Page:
MGMT Congratulations review: track-by-track
26th Mar 2010 | 16:15
MGMT Congratulations review: Intro
MGMT’s new album, Congratulations, is out on 12 April, and it’s a decidedly dramatic departure from the pop hooks and contemporary dance references that so characterised their last outing, Oracular Spectacular.
The world went collectively mad for Oracular Spectacular. Something about the stylish synthesizers, playful lyrics and ever-so-far-out delivery resonated with hipsters and the mainstream alike and rocketed MGMT to unexpected fame.
But maybe fame didn’t sit right with Ben Goldwasser and Andy VanWyngarden (AKA MGMT). This, their third album (if you include 2005's Climbing To New Lows), plays like a reaction to - or against - their dizzying ascent to stardom.
Congratulations is a psychedelic epic that wears its references on its sleeve - The Doors, Love, The Beach Boys and, bizarrely, cult '80s neo-psych outfit Television Personalities are all here. It's safe to say MGMT are not looking for a Justice remix this time around.
So, what gives? This sprawling chimera of an album is either MGMT putting a spanner in the spokes of their own success or - as is much more likely - actually being true to themselves…
It's Working was the first track demoed for the album and it immediately marks its patch a bold distance from Oracular Spectacular.
In place of the grumbling synthesizers and neon electronica you might have been expecting, the track builds its house on harpsichords, flutes and Zombies-esque guitars. What’s more, the hook - and there most definitely is one - takes a good 12 bars to reveal itself.
This is not 'psych rock inspired' like Oracula - this is full-blown, glorious bar-for-bar psych rock pastiche.
Perhaps predictably for a psych track, It’s Working is also about drugs. What’s more curious, however, is that it’s not about LSD. It’s about all the ecstasy the boys regret gobbling up in the early throes of their success.
Song For Dan Treacy
Song For Dan Treacy underlines MGMT’s plan to head out into psych territory.
Treacy (of cult UK outfit Television Personalities) isn’t the only musical figurehead to get a song title on the album, but his name this early on is a big nod to the sort of influences at play here: late '60s psychedelia for sure, but also the playful neo-psychedelia of the '80s.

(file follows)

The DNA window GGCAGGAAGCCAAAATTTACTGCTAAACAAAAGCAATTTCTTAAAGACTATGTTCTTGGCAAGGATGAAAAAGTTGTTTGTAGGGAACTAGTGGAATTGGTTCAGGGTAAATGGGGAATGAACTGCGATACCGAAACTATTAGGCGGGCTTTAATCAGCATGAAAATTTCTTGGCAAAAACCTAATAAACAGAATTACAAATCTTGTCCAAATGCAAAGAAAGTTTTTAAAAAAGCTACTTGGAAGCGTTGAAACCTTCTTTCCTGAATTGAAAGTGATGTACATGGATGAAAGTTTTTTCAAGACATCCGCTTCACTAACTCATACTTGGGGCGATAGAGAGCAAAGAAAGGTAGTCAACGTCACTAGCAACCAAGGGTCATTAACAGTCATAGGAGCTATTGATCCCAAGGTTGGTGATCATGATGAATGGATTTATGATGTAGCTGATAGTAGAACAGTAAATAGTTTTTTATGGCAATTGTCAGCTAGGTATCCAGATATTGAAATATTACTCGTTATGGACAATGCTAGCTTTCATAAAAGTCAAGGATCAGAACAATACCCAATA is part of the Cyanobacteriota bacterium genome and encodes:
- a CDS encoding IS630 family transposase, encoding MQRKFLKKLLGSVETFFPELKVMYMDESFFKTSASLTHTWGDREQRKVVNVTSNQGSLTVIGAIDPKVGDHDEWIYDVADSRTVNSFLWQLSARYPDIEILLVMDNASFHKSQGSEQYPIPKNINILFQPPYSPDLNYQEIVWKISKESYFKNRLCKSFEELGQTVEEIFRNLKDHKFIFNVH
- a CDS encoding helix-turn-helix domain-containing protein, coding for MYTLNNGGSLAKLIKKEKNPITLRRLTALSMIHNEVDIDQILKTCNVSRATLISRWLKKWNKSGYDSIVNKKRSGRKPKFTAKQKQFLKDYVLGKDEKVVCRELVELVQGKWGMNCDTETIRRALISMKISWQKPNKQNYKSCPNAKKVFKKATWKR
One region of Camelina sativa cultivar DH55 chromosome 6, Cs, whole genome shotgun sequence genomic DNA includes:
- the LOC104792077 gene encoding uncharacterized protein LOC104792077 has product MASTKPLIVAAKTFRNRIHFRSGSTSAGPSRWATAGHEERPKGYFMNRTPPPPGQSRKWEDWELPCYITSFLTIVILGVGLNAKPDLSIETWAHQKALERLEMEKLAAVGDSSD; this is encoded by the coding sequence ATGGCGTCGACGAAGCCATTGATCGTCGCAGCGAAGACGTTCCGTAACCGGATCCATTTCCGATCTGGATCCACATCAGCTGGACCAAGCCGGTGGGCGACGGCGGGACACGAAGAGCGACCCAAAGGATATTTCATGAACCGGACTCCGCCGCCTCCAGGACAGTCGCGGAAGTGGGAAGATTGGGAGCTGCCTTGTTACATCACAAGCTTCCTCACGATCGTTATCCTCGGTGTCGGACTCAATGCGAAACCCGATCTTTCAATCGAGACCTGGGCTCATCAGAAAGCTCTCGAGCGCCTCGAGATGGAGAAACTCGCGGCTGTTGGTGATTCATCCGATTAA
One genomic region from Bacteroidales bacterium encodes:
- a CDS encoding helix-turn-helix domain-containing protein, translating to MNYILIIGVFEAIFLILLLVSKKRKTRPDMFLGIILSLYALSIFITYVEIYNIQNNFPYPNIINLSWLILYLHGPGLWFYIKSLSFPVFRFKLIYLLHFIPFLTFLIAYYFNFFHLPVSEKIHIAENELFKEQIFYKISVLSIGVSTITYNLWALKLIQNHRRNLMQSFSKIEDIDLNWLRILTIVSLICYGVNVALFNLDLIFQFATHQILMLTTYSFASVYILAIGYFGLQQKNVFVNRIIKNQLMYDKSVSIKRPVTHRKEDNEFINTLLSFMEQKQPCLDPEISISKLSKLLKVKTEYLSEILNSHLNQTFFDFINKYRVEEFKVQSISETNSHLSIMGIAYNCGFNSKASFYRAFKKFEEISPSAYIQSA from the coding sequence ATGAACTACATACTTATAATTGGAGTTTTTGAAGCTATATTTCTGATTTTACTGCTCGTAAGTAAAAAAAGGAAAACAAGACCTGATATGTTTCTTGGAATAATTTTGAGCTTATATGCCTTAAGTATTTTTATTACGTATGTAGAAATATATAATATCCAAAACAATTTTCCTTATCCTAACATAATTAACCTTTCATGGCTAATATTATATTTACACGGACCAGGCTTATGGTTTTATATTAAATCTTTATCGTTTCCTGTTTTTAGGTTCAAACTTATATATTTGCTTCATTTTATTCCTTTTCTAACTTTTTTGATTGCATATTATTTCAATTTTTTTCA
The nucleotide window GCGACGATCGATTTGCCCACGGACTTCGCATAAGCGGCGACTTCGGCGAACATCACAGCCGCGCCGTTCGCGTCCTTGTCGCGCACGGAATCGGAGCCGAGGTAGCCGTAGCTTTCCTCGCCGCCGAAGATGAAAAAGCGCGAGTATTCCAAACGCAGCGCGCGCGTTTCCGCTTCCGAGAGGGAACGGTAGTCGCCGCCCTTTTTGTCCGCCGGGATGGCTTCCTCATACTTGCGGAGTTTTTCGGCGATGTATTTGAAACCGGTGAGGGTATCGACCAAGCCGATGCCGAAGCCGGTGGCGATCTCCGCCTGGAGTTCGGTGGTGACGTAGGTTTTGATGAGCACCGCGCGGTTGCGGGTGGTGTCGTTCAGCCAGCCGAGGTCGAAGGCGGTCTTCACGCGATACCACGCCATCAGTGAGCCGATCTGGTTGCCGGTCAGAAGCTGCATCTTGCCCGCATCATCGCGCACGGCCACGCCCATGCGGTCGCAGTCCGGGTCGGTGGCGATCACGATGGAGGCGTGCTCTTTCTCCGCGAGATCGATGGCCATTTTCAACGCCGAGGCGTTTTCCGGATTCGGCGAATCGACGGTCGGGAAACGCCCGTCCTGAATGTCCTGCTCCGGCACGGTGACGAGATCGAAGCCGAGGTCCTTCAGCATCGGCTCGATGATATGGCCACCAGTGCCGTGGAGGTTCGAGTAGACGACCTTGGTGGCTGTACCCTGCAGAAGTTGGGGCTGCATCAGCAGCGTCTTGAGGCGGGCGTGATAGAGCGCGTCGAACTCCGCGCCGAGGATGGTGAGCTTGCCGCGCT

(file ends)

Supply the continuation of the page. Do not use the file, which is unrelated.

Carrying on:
Song For Dan Treacy opens with Kinks-style guitars and a tinny bassline; these give way to a spooky Hammond organ that wails its way through the chorus. Everything harks back to a bygone age of body painting, bad trips and analogue instruments. Cool.
Congratulations was co-produced by Pete 'Sonic Boom' Kember, the drone master from Spaceman 3, and Dave Fridmann, who produced Oracular Spectacular and is well-known for his work with Flaming Lips and his old band Mercury Rev.
While Kember is a dominant force throughout Congratulations, it's on Someone’s Missing that Fridmann’s touch comes to the fore. Indeed, the track's delicate opening, with its fragile acoustic guitars and echo-drenched vocals, could almost be Mercury Rev.
However to keep the psych vibe up, there are - of course - some sitars and spacey keyboards on hand but no one could guess what happens next. In a whirlwind of harps and synthesizers, this fragile ballad transforms into a pumping glam funk track, complete with tambourines and cowbells. Surprise!
Flash Delirium is the track you’re most likely to have heard from Congratulations.
And maybe they were right. Heard alone, Flash Delirium was and still is unexpectedly weird, scatterbrained and indecisive.
It features vocals from Royal Trux’s Jennifer Herrema and tears through influences including the Sgt Pepper period Beatles, Love and T. Rex before it finally settles into its stride in a Phil Spector-esque Wall of Sound.